Why I’m Not Liberal; Not a Liberal, Not Conservative or a Conservative, just an Independent

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by Dahni
© 2015, all rights reserved

 

To begin, though this post may appear to be lengthy, it has taken me years to be able to understand my own personal feelings about this subject and to articulate it or put it into words. Perhaps for some, I am merely “preaching to the choir,” as it is already something you agree with? To others, no matter how logical it may be, if I try to convince you beyond your will, won’t you remain of the same opinion still? But to those that are open-minded, unsure or are, “on the fence,” perhaps it will be of some benefit to you? That is my intention!

But to understand why I am not a liberal, we need to understand what a liberal is. One would think that the dictionary would be the best place to define the word, but it’s not! According to dictionary.com, there are 13+ definitions. No help! So let’s look at the origin. Again, according to dictionary.com which gets its information from the following:

 

Collins English Dictionary – Complete & Unabridged 2012 Digital Edition
© William Collins Sons & Co. Ltd. 1979, 1986 © HarperCollins
Publishers 1998, 2000, 2003, 2005, 2006, 2007, 2009, 2012

We read—

 

“1325-75; Middle English < Latin līberālis of freedom, befitting the free, equivalent to līber free + -ālis -al1”

 

So, līberālis basically meant “free” + “all” or “free all.” This was what it meant to be liberal or to be a liberal. OK, now we are getting somewhere. Hmmm, is the word ‘Liberty’ a derivative? I wonder if there is an association with the word, “library?” In fact, just a small accent mark is all that separates the root words of say, ‘liberty’  [Latin – līber] and ‘Library’ [Latin – liber] which is a collection of books. ‘Liber (without the accent mark)  from Latin is, defined as —”of a tree, the inner, bark: Because dried bark was anciently used to write on, a book, work, treatise:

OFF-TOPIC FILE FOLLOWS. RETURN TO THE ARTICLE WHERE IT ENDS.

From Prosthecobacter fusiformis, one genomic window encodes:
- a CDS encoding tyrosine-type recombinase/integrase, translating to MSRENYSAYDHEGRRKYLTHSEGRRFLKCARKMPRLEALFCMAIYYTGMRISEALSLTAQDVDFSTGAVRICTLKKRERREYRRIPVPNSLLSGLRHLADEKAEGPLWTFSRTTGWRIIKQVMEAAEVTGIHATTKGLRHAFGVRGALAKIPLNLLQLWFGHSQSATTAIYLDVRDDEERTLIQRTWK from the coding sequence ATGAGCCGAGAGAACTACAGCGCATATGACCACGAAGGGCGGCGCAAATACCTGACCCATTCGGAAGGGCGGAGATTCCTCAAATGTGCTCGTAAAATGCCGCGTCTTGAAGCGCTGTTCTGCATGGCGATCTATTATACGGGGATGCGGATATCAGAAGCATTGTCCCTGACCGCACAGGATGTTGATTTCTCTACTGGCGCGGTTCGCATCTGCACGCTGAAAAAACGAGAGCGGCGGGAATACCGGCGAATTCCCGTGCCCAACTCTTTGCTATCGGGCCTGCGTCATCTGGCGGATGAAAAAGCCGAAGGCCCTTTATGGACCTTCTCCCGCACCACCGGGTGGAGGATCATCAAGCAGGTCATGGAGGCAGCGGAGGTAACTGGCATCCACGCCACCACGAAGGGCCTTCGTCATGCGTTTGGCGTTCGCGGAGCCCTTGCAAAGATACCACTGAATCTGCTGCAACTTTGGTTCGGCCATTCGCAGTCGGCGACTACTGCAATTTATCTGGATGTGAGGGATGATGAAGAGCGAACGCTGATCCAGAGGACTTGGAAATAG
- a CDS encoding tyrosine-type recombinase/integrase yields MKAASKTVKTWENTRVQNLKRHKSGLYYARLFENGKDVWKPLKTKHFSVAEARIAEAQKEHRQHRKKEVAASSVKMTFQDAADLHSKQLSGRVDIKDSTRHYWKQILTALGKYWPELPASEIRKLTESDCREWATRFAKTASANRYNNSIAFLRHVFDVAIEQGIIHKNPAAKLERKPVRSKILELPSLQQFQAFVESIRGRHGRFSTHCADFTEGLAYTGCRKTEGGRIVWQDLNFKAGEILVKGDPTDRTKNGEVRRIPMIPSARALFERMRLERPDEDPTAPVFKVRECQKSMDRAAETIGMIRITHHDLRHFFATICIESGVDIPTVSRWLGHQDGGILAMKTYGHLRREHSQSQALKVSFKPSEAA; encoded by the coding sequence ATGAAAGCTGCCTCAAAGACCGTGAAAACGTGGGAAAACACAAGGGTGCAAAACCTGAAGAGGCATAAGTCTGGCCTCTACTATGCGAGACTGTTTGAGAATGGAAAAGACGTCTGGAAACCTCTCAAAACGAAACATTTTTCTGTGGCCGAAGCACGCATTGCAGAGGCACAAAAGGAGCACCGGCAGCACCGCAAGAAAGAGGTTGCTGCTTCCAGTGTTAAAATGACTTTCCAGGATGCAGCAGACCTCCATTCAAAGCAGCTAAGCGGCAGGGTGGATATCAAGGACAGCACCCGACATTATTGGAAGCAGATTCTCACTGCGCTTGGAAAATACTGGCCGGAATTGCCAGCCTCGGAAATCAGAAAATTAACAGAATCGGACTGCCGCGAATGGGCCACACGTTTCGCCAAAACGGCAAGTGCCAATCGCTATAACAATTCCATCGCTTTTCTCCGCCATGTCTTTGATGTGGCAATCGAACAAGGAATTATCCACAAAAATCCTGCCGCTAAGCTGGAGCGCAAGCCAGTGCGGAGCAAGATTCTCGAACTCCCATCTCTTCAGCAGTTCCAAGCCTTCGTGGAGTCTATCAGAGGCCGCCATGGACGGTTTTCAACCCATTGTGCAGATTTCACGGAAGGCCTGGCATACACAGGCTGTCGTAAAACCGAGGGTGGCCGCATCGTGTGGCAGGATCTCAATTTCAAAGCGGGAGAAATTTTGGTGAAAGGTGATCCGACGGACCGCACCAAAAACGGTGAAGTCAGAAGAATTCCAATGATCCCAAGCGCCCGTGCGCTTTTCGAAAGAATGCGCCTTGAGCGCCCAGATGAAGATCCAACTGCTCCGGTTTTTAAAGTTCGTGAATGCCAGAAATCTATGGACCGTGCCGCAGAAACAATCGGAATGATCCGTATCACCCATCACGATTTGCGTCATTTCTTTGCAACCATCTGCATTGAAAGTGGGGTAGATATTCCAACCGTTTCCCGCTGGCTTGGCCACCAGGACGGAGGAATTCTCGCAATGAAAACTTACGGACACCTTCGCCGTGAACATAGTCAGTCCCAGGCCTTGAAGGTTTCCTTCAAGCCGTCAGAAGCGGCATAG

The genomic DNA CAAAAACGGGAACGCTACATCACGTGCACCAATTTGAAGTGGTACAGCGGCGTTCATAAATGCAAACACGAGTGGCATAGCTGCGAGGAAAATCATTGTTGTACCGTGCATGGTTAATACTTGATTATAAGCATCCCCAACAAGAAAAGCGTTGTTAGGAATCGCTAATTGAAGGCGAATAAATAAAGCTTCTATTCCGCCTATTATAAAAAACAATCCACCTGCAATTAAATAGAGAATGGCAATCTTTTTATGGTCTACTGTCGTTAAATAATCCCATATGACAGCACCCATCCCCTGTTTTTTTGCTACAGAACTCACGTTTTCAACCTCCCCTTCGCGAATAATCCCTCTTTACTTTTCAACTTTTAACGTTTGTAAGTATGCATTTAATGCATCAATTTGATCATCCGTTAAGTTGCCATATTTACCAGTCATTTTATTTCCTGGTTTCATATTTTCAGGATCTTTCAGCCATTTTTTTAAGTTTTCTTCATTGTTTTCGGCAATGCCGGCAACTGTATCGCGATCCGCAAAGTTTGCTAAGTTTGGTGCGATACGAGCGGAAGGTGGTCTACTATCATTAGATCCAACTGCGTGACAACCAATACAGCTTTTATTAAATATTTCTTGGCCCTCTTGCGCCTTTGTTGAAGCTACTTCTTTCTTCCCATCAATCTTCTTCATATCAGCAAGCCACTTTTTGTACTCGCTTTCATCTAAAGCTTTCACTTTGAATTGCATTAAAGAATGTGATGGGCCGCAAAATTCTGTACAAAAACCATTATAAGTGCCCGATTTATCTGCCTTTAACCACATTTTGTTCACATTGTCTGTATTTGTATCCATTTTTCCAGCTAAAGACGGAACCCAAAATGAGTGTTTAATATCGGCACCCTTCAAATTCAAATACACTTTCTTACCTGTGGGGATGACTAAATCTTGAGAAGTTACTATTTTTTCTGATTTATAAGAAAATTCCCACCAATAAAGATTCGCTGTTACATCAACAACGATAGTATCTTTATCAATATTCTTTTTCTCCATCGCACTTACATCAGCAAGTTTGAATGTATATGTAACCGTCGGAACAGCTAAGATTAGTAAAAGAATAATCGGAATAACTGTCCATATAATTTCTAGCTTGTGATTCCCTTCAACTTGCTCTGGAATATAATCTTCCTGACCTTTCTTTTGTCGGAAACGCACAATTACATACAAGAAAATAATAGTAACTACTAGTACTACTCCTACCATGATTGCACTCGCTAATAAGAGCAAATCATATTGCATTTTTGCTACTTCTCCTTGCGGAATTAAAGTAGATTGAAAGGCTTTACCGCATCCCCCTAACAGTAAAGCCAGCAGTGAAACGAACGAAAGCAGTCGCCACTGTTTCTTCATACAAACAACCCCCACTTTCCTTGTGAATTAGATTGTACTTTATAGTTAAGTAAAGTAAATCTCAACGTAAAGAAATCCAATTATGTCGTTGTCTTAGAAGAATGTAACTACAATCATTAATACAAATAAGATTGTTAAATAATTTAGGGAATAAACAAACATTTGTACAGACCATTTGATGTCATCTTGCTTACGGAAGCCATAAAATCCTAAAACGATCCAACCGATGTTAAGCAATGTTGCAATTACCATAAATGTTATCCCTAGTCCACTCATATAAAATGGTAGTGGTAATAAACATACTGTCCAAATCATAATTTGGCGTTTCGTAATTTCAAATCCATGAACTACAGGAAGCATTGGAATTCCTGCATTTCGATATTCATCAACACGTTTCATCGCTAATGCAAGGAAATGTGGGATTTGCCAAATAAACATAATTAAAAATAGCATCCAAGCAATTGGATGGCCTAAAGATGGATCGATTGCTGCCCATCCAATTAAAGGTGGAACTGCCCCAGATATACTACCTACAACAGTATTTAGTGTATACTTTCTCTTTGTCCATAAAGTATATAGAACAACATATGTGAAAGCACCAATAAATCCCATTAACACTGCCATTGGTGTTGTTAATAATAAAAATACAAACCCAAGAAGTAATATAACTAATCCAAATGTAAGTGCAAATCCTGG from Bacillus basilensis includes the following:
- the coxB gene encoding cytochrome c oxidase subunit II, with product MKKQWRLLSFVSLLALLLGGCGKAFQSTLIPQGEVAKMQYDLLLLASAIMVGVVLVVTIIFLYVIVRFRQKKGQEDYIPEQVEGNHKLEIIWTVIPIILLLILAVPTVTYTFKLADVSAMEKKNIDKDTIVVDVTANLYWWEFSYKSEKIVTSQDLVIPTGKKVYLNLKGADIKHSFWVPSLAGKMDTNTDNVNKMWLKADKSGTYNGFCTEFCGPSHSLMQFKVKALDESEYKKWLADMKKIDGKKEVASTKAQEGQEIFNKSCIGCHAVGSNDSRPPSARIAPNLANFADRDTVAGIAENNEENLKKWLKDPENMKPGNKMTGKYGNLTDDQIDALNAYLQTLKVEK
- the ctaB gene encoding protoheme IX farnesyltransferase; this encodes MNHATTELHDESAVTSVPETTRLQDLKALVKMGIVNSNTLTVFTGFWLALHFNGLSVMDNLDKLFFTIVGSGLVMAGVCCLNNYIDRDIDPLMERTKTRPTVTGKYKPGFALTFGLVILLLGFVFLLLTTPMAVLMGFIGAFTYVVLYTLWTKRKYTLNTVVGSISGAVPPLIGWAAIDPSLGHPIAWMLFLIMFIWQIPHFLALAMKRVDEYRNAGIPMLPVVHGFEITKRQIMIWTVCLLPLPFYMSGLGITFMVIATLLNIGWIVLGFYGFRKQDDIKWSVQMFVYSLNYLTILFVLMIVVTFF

“In ancient Roman religion and mythology, Liber (“the free one”; Latin: Līber [ˈliː.bɛr]), also known as Liber Pater (“the free Father”) was a god of viticulture and wine, fertility and freedom. He was a patron deity of Rome‘s plebeians and was part of their Aventine Triad. His festival of Liberalia (March 17) became associated with free speech and the rights attached to coming of age. His cult and functions were increasingly associated with Romanised forms of the Greek Dionysus/Bacchus, whose mythology he came to share.”

Grimal, Pierre, The Dictionary of Classical Mythology, Wiley-Blackwell, 1996,

 

Liberal arts were taught and practiced in the ancient world. Perhaps at sometime, I will write a post about ‘Liberal Arts’ as it is, really, very interesting! The ancient Greeks and Romans likened these arts (7 total) as (knowledge/wisdom/understanding) being like, ‘ways’ of water, rivers flowing that would make one “free.” Now the 20th century only ended about 15 years ago. That’s not too long ago. For most of its 100 years, there were liberal colleges, liberal arts and a degree in liberal arts, used to mean something; it mattered; it was important. Liberal arts were to “broaden” the student’s understanding and make them able (“free”) to make a greater contribution to society as a whole and make them each, more successful, for themselves, their families, friends and again, society as a whole.

The Libertarian Party and I suppose to some degree or another, the Tea Party, has its roots in the Latin root word of līber, which means, “free.” On the surface, all this “free” stuff sounds great! Who wouldn’t want to be “free” or made “free” by knowledge, wisdom and understanding? No one right? Oh sure, everyone wants to be “free.” But the problem is, the word “liberal” does not mean what we think it means, as it is used today.

Liberal6

continue to Part 2

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